The word “Mogadishu” is derived from the Persian word “Maq’ad-i Shah” which means “Seat of the Shah(Sultan)” The Sultanate of Mogadishu (Arabic: سلطنة مقديشو, locally: Xamar) was a great Somalian kingdom that existed from 10th century to 16th century. It was located on the Indian Ocean coast of the horn of Africa, in the south eastern region of Somalia. The foundation stone of kingdom was laid by immigrants from the Middle East, under the leadership of Fakr ad-Din and it became one of the first Muslim settlements in the African coastline of the Indian Ocean. Starting from 10th century, the kingdom became a notable power of the whole African Horn and peaked during the period between 12th to 14th centuries.
At its peak, Mogadishu had dominating gold trade of the whole region by establishing a vast trading network. The Sultanate had its own currency and very well-developed architecture. The reign of the region passed from the Garen dynasty to Muzaffar dynasty which afterward, was overthrown by Abgal Yaquub dynasty. The kingdom existed till the end of 16th century when it was conquered by Sultan of Oman, and the Sultanate of Mogadishu along with its autonomous status was abolished.
Origin and history
According to the available history, Mogadishu has been inhabited by Somali people from the beginning. Somalia has material evidence of human inhabitants dating to 11,000 years ago (Parmelee, 1988) including granite shelters, pottery, tombs, and other types of historical evidence. During 3000 BCE – 900 AD, Somalia was the base of many civilisations that offered important trade routes to India and China from Egypt and the Mediterranean. The Egyptians called it Punt, the Greeks called it Barbaroi and the Romans called it the land of cinnamon.
Before middle ages, Mogadishu was one of many small states of Somaliland that had a trade network connecting Somali merchants to other neighbouring countries. During the late 9th century, people from Persia and Arabs started to migrate into Somali and fuelled the widespread conversion of local people to Islam. In 869, a grand mosque, known as “Fakr ad-din mosque” was founded by Fakr ad-Din, who afterward, established Sultanate of Mogadishu in the 10th century and became the first king of Garen Dynasty.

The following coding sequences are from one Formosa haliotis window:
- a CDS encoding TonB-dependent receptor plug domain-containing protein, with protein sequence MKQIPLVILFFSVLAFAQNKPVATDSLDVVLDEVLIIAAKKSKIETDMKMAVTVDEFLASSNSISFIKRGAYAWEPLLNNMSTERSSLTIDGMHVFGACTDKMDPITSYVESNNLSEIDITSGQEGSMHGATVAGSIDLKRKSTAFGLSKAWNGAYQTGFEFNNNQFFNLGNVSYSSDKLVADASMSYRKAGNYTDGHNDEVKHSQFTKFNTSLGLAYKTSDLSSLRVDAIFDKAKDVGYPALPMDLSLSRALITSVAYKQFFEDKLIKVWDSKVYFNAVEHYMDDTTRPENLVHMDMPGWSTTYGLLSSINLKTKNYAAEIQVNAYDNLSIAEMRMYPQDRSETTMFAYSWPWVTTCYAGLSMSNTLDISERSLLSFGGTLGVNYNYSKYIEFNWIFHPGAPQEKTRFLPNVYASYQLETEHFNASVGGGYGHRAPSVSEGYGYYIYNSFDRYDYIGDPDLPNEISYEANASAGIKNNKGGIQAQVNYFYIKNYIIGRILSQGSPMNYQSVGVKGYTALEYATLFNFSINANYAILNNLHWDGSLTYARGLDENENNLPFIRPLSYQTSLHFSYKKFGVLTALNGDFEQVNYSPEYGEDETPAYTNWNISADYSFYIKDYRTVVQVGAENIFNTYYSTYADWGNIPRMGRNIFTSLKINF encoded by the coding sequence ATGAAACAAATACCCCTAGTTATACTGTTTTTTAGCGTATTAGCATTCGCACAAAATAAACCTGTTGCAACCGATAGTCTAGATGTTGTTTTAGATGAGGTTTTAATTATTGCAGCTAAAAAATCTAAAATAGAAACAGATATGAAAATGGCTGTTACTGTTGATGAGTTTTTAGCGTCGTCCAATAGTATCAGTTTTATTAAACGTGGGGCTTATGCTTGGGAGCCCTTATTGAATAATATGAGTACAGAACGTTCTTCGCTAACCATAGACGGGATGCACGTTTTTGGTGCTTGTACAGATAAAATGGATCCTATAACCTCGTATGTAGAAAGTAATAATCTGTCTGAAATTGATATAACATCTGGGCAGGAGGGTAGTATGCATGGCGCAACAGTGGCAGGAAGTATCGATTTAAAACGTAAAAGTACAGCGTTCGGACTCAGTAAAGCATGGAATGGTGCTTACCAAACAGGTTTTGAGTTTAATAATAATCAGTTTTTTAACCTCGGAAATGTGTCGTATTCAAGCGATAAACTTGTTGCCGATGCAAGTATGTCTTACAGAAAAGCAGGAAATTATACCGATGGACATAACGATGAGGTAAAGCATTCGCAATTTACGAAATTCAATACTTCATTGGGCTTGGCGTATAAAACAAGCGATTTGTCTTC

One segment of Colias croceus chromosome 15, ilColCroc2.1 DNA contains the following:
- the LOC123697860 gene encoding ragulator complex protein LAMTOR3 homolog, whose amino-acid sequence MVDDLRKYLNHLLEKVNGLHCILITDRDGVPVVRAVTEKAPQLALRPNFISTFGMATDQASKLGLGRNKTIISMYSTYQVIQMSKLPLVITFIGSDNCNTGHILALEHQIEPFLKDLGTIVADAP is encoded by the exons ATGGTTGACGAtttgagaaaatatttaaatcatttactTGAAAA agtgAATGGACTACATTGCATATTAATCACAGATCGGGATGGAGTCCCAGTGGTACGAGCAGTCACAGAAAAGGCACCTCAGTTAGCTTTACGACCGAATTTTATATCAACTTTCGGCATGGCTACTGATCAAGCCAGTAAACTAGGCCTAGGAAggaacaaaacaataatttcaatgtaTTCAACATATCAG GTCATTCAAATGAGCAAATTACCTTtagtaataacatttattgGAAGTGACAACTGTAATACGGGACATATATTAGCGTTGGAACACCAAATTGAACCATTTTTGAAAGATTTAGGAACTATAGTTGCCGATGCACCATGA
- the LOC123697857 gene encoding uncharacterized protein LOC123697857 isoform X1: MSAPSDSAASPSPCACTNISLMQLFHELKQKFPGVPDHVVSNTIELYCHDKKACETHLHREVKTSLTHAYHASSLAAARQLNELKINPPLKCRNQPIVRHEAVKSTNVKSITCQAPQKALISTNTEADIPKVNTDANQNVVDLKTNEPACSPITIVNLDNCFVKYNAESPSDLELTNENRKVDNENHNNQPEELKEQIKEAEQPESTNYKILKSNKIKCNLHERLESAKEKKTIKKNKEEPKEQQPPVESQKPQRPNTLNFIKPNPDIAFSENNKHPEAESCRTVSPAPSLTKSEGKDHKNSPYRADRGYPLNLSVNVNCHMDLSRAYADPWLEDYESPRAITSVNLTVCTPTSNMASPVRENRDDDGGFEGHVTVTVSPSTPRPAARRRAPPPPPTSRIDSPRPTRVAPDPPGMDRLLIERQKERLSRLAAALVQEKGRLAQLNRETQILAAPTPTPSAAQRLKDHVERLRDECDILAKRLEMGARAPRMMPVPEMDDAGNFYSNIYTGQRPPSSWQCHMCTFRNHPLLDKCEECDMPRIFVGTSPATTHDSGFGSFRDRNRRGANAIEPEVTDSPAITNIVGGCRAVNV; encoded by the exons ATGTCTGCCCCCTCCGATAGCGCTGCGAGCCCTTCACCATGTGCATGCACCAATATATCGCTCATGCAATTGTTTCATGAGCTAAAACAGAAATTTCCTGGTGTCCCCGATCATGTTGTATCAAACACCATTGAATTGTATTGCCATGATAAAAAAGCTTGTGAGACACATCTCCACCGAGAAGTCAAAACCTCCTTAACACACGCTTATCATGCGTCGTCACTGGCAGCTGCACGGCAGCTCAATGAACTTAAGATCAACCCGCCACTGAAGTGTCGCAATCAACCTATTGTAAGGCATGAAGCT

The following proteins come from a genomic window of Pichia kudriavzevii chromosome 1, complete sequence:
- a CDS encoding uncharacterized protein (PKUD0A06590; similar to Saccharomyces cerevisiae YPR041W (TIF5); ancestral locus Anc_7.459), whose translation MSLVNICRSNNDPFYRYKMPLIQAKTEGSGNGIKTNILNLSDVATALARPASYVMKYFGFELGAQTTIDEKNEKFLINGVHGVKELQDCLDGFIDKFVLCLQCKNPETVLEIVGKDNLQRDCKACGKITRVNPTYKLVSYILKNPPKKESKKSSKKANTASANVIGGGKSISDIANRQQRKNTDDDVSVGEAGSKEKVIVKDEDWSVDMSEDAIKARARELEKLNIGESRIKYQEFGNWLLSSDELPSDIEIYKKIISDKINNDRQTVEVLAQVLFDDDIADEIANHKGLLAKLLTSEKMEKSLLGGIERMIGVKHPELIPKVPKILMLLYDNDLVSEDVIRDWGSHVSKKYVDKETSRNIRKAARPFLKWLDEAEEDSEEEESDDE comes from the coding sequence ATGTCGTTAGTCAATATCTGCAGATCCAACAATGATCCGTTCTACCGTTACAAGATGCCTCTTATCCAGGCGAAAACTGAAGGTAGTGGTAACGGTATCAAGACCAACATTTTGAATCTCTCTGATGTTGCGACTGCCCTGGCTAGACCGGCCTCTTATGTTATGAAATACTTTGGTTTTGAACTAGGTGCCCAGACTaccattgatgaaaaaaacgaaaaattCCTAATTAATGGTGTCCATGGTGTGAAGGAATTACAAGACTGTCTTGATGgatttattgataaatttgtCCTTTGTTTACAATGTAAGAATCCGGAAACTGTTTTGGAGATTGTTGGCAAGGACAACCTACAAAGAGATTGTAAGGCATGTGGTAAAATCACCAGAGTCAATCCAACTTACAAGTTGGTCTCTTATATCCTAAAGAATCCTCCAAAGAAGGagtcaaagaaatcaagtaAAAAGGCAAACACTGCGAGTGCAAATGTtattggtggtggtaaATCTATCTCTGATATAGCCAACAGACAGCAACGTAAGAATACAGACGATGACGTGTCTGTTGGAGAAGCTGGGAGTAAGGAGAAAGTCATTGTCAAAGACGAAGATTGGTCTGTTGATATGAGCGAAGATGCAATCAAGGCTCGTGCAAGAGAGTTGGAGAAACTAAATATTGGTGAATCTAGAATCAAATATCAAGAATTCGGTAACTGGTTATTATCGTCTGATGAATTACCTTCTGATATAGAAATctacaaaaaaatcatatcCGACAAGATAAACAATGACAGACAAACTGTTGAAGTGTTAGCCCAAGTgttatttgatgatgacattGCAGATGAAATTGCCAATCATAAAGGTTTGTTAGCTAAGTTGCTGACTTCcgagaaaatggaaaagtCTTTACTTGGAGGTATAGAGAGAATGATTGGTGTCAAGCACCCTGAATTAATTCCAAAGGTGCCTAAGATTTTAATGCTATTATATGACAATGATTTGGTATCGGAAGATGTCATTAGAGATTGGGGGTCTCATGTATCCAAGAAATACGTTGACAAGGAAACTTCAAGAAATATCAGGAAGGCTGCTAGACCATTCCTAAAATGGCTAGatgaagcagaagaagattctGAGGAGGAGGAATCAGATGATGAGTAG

In the early 13th century, the kingdom of Mogadishu, along with other Somali states, came under the Ajuran Sultanate control and experienced a period of a golden age. The kingdom continued to flourish, and by the end of the thirteenth century, it rose to its peak power by selling iron, gold, incense, slaves, livestock, leather, and ivory in exchange for cotton, rice, wheat, butter, honey and other products.
In between the late 15th and early 16th centuries, the reign of Muzzaffar Dynasty started in Mogadishu. During this period, Portugal tried to invade into the region, but Sultans succeeded in defending the city against Portuguese invasion. In the same century the Abgal Yaquub, a Somali clan, overthrew the rule of Muzaffar dynasty and started the rule of Abgal Yaquub dynasty. The Abgal instituted a system of governance in which the ruler was called an Imam.